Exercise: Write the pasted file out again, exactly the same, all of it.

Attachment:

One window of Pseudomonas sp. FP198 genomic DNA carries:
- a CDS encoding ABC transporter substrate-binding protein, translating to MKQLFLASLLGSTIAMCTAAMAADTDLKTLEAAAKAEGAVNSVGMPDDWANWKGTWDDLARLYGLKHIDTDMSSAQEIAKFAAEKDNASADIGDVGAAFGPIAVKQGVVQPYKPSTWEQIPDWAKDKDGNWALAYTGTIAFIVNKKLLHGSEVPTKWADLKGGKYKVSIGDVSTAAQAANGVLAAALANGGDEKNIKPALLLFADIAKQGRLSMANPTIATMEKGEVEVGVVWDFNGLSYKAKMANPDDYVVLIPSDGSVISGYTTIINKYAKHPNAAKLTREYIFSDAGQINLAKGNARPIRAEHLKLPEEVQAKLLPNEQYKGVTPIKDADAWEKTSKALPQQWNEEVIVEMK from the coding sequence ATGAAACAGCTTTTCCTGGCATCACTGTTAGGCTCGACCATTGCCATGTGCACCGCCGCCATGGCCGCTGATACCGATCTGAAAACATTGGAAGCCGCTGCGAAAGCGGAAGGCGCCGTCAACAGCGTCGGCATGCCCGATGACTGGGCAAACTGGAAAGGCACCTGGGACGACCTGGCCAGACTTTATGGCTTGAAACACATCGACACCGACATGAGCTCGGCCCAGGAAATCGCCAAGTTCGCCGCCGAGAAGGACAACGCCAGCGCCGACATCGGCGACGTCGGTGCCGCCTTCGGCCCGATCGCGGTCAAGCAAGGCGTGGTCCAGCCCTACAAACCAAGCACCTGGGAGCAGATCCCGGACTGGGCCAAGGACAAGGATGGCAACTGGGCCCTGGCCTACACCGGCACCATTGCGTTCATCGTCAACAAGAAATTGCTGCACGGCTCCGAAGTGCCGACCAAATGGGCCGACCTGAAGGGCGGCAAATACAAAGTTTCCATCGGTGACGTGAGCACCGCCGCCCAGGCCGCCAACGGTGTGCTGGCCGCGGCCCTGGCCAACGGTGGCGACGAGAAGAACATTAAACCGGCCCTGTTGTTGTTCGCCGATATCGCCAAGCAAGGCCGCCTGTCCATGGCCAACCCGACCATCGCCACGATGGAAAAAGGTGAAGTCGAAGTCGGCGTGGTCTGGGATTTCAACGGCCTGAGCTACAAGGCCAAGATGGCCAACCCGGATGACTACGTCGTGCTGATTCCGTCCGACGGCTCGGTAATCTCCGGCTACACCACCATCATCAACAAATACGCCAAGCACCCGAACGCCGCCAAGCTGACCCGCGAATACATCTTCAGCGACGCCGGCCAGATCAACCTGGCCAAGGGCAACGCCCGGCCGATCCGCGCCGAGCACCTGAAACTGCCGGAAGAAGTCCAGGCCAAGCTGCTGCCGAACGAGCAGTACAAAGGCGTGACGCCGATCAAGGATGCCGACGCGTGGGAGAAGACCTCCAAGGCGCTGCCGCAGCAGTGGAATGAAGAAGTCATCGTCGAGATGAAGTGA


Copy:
One window of Pseudomonas sp. FP198 genomic DNA carries:
- a CDS encoding ABC transporter substrate-binding protein, translating to MKQLFLASLLGSTIAMCTAAMAADTDLKTLEAAAKAEGAVNSVGMPDDWANWKGTWDDLARLYGLKHIDTDMSSAQEIAKFAAEKDNASADIGDVGAAFGPIAVKQGVVQPYKPSTWEQIPDWAKDKDGNWALAYTGTIAFIVNKKLLHGSEVPTKWADLKGGKYKVSIGDVSTAAQAANGVLAAALANGGDEKNIKPALLLFADIAKQGRLSMANPTIATMEKGEVEVGVVWDFNGLSYKAKMANPDDYVVLIPSDGSVISGYTTIINKYAKHPNAAKLTREYIFSDAGQINLAKGNARPIRAEHLKLPEEVQAKLLPNEQYKGVTPIKDADAWEKTSKALPQQWNEEVIVEMK from the coding sequence ATGAAACAGCTTTTCCTGGCATCACTGTTAGGCTCGACCATTGCCATGTGCACCGCCGCCATGGCCGCTGATACCGATCTGAAAACATTGGAAGCCGCTGCGAAAGCGGAAGGCGCCGTCAACAGCGTCGGCATGCCCGATGACTGGGCAAACTGGAAAGGCACCTGGGACGACCTGGCCAGACTTTATGGCTTGAAACACATCGACACCGACATGAGCTCGGCCCAGGAAATCGCCAAGTTCGCCGCCGAGAAGGACAACGCCAGCGCCGACATCGGCGACGTCGGTGCCGCCTTCGGCCCGATCGCGGTCAAGCAAGGCGTGGTCCAGCCCTACAAACCAAGCACCTGGGAGCAGATCCCGGACTGGGCCAAGGACAAGGATGGCAACTGGGCCCTGGCCTACACCGGCACCATTGCGTTCATCGTCAACAAGAAATTGCTGCACGGCTCCGAAGTGCCGACCAAATGGGCCGACCTGAAGGGCGGCAAATACAAAGTTTCCATCGGTGACGTGAGCACCGCCGCCCAGGCCGCCAACGGTGTGCTGGCCGCGGCCCTGGCCAACGGTGGCGACGAGAAGAACATTAAACCGGCCCTGTTGTTGTTCGCCGATATCGCCAAGCAAGGCCGCCTGTCCATGGCCAACCCGACCATCGCCACGATGGAAAAAGGTGAAGTCGAAGTCGGCGTGGTCTGGGATTTCAACGGCCTGAGCTACAAGGCCAAGATGGCCAACCCGGATGACTACGTCGTGCTGATTCCGTCCGACGGCTCGGTAATCTCCGGCTACACCACCATCATCAACAAATACGCCAAGCACCCGAACGCCGCCAAGCTGACCCGCGAATACATCTTCAGCGACGCCGGCCAGATCAACCTGGCCAAGGGCAACGCCCGGCCGATCCGCGCCGAGCACCTGAAACTGCCGGAAGAAGTCCAGGCCAAGCTGCTGCCGAACGAGCAGTACAAAGGCGTGACGCCGATCAAGGATGCCGACGCGTGGGAGAAGACCTCCAAGGCGCTGCCGCAGCAGTGGAATGAAGAAGTCATCGTCGAGATGAAGTGA